Citing a rise in COVID-19 positivity rates, the Kent County School Board voted 5-0 Monday to open the 20/21 school year exclusively online — based on the recommendations of KCPS Superintendent Karen Couch.
“At this time I find it extremely difficult to defend that we are 100 percent safe to return to in-person school with all of our students,” Couch said at the July 27 school board meeting that was videocast on Facebook. “The feedback in our parent and staff surveys make it clear that while many families are interested in a face to face option, there continues to be discomfort and concerns about moving forward with fully reopening our schools after Labor Day.”
She said the Kent County Health Department has characterized a recent increase in COVID-19 cases as “more alarming than it was in mid-April” and that students 10-18-year-old are more at risk for carrying the virus into the classroom. She also said it would be difficult for younger students to maintain social distancing and be diligent about wearing face masks.
Boardmember Trish McGee said it didn’t make sense to send kids back to school when many other functions of county business are closed in order to prevent further spread of the coronavirus.
“If we can’t allow the public into a school board meeting or town hall or the county commissioners’ meeting, why would we think it is Ok to send our students and staff back into the schools,” she said.
Couch said a “high percentage” of families would choose an online learning option even if the traditional classroom was the school system’s choice for the fall. She said the board should focus its “resources toward developing a rigorous and exceptional fully remote model for the beginning of the school year.”
The vote came after a lengthy discussion and public comment period where parents submitted their concerns for and against the virtual and in-person options.
Parents favoring the traditional classroom model were often from two-working parent households where work schedule interruptions, access to daycare and facilitating the virtual learning experience for their kids would be problematic.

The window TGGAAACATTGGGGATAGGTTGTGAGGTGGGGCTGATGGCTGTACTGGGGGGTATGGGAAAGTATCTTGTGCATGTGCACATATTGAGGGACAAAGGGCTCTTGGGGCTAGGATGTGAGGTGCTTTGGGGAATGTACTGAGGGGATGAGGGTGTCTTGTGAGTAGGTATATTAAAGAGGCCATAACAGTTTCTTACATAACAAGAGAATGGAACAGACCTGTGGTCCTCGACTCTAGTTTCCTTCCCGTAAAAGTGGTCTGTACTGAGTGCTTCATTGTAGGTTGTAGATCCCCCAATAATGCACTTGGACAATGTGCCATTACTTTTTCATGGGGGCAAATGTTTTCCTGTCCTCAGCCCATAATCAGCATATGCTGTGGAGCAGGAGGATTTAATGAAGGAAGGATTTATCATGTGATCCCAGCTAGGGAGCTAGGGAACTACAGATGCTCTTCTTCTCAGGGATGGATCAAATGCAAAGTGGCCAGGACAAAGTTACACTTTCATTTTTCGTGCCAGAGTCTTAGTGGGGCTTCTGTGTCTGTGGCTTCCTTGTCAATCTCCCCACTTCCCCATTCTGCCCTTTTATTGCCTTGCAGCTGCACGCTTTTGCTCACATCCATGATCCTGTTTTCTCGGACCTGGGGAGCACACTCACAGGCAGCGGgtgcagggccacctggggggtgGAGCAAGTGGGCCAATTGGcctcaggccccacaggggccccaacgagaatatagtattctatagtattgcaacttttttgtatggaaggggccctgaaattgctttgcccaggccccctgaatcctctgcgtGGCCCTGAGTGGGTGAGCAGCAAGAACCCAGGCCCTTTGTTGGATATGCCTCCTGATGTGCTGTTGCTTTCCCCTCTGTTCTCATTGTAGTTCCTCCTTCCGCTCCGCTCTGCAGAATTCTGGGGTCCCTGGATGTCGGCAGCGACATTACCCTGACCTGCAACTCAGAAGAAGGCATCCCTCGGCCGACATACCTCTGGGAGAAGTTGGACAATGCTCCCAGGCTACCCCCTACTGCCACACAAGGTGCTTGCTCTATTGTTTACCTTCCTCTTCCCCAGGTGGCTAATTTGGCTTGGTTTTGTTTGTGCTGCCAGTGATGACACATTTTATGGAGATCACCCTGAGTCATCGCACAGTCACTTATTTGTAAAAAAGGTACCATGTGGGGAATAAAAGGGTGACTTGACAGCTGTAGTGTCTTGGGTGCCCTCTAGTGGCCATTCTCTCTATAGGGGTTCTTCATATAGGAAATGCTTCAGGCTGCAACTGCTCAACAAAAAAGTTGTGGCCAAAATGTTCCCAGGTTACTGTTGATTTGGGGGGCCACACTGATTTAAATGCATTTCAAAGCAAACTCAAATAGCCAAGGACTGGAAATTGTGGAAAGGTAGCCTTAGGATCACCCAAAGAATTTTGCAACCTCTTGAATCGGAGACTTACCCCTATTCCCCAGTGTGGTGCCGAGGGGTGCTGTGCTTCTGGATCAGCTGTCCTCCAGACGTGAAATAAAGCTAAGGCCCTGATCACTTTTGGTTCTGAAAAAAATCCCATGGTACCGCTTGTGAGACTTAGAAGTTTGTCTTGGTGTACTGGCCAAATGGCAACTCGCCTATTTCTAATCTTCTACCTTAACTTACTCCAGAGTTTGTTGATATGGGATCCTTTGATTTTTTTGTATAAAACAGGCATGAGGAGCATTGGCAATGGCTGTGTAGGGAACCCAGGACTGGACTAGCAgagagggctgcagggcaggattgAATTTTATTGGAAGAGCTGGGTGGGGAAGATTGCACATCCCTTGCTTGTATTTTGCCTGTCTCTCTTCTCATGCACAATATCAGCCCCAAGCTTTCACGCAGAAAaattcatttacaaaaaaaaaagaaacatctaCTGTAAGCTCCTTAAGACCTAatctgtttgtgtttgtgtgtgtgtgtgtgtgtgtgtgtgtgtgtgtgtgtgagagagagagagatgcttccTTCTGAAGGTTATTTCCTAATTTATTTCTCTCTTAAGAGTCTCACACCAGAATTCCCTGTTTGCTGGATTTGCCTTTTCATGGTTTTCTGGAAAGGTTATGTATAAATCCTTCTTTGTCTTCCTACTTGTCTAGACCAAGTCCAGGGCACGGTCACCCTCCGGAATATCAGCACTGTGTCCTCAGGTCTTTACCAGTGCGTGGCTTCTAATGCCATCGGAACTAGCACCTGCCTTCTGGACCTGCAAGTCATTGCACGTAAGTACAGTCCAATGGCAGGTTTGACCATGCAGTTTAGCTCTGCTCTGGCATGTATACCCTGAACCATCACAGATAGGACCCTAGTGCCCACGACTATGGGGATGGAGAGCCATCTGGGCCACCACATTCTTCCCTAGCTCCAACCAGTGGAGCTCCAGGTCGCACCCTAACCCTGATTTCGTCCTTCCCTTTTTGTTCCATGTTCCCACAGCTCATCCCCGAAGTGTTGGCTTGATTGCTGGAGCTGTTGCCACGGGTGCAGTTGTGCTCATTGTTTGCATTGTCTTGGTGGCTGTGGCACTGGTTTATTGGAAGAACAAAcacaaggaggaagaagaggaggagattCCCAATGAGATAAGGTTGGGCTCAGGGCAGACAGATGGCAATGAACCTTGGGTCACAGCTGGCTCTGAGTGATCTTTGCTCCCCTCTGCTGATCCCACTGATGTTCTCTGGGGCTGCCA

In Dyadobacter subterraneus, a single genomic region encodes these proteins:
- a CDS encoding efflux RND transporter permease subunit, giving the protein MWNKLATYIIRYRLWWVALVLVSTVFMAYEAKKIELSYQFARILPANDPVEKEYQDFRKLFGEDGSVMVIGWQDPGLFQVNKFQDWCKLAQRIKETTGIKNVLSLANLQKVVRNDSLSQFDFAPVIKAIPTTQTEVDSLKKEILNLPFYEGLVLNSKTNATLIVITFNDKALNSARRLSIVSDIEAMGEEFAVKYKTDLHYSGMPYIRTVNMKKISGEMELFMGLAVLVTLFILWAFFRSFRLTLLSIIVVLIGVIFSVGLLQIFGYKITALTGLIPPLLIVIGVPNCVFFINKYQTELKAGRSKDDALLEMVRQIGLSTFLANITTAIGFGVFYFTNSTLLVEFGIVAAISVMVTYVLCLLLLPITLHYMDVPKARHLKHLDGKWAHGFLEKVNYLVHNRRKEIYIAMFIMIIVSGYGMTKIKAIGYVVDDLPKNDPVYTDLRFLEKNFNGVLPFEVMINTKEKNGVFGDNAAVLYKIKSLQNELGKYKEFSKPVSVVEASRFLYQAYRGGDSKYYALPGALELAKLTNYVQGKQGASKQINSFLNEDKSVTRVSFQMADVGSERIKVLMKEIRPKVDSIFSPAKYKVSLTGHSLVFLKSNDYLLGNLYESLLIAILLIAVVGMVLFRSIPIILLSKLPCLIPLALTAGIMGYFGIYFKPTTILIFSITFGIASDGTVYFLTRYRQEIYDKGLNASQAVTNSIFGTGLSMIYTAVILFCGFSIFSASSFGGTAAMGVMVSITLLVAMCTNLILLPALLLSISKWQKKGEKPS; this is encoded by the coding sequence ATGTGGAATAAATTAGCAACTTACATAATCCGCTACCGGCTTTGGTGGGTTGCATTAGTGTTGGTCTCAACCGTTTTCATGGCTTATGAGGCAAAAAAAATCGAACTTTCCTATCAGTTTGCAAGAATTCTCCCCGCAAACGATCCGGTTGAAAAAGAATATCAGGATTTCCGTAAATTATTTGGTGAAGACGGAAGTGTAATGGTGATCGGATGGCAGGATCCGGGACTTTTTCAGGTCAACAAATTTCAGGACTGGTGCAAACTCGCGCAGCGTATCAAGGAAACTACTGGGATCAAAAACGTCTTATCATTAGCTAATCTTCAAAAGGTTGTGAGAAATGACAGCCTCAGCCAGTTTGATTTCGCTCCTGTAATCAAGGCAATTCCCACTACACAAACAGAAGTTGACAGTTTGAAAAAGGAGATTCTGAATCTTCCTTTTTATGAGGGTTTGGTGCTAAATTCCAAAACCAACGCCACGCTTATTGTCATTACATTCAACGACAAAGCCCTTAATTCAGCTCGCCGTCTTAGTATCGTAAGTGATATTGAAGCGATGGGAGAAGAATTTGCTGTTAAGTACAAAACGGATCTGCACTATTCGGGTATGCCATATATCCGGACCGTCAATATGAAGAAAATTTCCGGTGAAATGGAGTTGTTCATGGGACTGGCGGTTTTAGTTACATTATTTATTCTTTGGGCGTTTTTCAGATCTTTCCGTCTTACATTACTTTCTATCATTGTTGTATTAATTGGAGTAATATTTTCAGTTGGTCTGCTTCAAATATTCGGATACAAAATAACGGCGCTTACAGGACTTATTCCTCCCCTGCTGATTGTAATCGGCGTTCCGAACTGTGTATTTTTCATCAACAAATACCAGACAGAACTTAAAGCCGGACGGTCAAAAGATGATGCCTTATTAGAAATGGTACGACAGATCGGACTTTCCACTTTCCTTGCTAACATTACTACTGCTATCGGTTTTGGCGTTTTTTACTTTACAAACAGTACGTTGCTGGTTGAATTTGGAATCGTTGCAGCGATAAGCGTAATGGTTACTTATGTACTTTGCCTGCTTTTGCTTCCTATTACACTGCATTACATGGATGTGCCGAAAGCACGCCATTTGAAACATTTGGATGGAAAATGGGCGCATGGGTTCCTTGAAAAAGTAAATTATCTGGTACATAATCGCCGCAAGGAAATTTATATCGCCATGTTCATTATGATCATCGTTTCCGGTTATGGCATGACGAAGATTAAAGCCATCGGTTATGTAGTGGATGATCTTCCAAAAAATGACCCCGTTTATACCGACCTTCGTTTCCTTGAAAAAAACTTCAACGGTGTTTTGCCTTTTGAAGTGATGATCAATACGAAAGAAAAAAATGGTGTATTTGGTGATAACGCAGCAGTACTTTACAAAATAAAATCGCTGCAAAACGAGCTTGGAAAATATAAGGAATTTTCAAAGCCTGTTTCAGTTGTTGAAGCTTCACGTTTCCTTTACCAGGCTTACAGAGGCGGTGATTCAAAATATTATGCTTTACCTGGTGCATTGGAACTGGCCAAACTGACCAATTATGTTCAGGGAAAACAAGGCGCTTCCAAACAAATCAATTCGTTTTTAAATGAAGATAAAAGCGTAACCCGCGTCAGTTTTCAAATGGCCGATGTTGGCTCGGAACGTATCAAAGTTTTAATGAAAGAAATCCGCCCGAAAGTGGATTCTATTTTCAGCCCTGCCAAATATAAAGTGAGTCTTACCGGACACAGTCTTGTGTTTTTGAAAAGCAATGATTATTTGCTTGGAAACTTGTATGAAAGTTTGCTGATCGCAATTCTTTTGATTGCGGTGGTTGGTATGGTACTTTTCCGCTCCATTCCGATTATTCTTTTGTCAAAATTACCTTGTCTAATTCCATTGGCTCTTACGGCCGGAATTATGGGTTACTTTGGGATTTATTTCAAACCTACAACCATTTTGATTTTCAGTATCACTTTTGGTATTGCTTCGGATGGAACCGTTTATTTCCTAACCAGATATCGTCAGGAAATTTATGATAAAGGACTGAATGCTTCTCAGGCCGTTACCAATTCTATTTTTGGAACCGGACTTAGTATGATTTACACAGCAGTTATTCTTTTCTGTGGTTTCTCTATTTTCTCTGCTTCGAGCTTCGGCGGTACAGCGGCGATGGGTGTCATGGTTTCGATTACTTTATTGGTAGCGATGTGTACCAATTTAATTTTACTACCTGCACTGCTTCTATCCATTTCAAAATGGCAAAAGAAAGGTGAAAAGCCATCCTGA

Couch acknowledged the challenges to working parents and announced that supervised learning hubs are being organized by Support Our Schools where small groups of students can get Internet access in a controlled environment.
Kent County High School will go all virtual for the entire first semester from Sept. 8 through Jan. 28, while elementary schools and the middle school will go all virtual for the first quarter — from Sept. 8 to Nov. 10. This will allow the school system to follow COVID-19 trends and evaluate whether students could begin returning to the classroom.
“We want to ensure the trust of all our stakeholders and that we can return safely when it is warranted to do so,” Couch said. “We will continue to evaluate our transition into the hybrid model whenever it is safe to do so, that will include continued discussion with the health department to evaluate local positivity rates for COVID-19.”
The hybrid model would include a combination of virtual and traditional classroom instruction, an option that was considered at the last school board meeting on July 13.
Couch said Monday that going with the virtual option now would provide more “consistency and predictability.”
Kent County joins other counties in Maryland that have opted for an all-virtual curriculum in the fall.